Wednesday, February 26, 2014

big news and the {very personal} story behind it

                                                                          photo courtesy of Lauren Rosenau Photography

I would be lying if I didn’t say that there was a time that I couldn’t look at Facebook. If I had to be faced with yet another happy birth announcement, pregnancy announcement or obligatory sonogram photo- I was going to scream. This is not to say that I was not happy for friends announcing and proudly sporting their new ‘bumps.’ However, to me, it felt like an emotional ‘hit and run’ scrolling through my newsfeed.

And this is exactly why I have decided to publicly share my story (I will apologize ahead of time for length). I did not want to be the reason why someone’s day was ruined by checking Facebook or worse yet, why they lost hope in their journey of infertility.

My story begins in February 2012.

My husband, Steve and I had recently purchased our first home together and decided that there was no time like the present to begin to fill the rooms in our new said home.

However, by September 2012 we were nowhere closer to filling our home. I was extremely frustrated and not to mention, had a growing pain in my left abdomen. After a few weeks of dealing with the sharp pain, I decided to make an appointment with my OBGYN. I was given an ultrasound and was told that I had a cyst on my right ovary, but that it would go away on its own within the month.

Less than two days later, I received a call from a different doctor in the practice (one that I had never met) telling me that my results had luckily passed her desk and that my cyst was in fact the size of a small melon and inside of my right ovary. I needed immediate surgery to remove the melon.

In mid October 2012, I went in for surgery to have the cyst removed. Because of its size and weight, my right fallopian tube was destroyed beyond repair and removed during the surgery. It was also discovered at that time that I had severe endometriosis (which happens to be the reason for the cyst) and most likely, the reason why I was unable to conceive. This was hard news to hear as I began to think the worst.

Immediately following my surgery, my doctor encouraged Steve and I to try and conceive naturally. Even with one fallopian tube and severe endometriosis, she felt that I still had a fighting chance.

However, by February 2013, I was beyond frustrated. Annoyed. Angry.
Nothing was working. I needed a new plan. That month I decided to make an appointment to meet with a reproductive endocrinologist. I was bringing in the big guns!

During the consultation, it was decided that due to my surgery, endometriosis and age (ekk!), IVF was the best course of action. There was no passing ‘go,’ no collecting $200, I was going straight to the most invasive and costly procedure one can have in the world of infertility.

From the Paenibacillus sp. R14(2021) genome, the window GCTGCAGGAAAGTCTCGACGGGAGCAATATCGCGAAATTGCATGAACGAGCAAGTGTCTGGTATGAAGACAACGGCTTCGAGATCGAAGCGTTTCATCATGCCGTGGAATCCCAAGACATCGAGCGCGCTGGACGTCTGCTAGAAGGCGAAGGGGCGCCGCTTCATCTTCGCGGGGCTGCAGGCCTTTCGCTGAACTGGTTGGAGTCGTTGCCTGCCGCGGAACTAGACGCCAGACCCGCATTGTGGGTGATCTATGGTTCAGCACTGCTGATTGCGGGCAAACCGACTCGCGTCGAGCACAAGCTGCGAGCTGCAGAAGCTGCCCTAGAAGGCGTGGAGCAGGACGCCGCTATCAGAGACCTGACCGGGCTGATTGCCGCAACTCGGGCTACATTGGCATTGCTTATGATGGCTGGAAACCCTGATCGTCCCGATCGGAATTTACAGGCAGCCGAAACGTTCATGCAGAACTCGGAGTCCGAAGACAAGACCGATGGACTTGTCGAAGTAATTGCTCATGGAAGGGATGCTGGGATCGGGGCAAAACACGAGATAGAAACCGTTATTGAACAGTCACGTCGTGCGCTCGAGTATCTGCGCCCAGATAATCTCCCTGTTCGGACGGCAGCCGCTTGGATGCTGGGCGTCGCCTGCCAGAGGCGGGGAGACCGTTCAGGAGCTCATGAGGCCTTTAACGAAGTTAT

In order to prepare for my round of IVF, I began taking daily pills and shots beginning in April 2013. I was If I was told to take a shot at 9pm—you better have believed that I took the shot at 9pm sharp!

After months of pills, self-inflicted shots and more raging hormones than a teenage girl at a Bieber concert, I went in for my retrieval on July 10.

Three days later, I had two little embryos transferred and went on five days of mandatory bed rest (this sounds a lot more glamorous than it really is!)

I was in high spirits and thinking positive thoughts when I received a call from my embryologist midway through my bed rest. None of the remaining embryos had survived (meaning that we were unable to freeze any of them for a possible second round). It was then that I began to think that the round was not going to be successful.

On July 24, my fears were confirmed that the round was in fact unsuccessful. I was not pregnant. This is a call like no other and one that I do not wish upon anyone. Months of preparing- emotionally, physically, financially…all for nothing. I was devastated. Steve was devastated.

To me, the story was ending here, at least the IVF story. I was done. Tired. Drained. I was ready to begin a new story and began thinking of adoption. However, Steve insisted that we try one more time. 

Exactly one week after the dreaded call, we found ourselves back at our endocrinologist’s office. I wanted a new plan of action. I remember looking at my doctor and saying, “This is it, so let’s make it work.” I had already decided that I wouldn’t go through this for a third round. I couldn’t.  He recommended changing my medication and putting me on a much stronger injection that essentially would put my body into pre-menopause. As you can imagine, I was a constant pleasure for the following months (I feel like I may owe some folks a public apology!).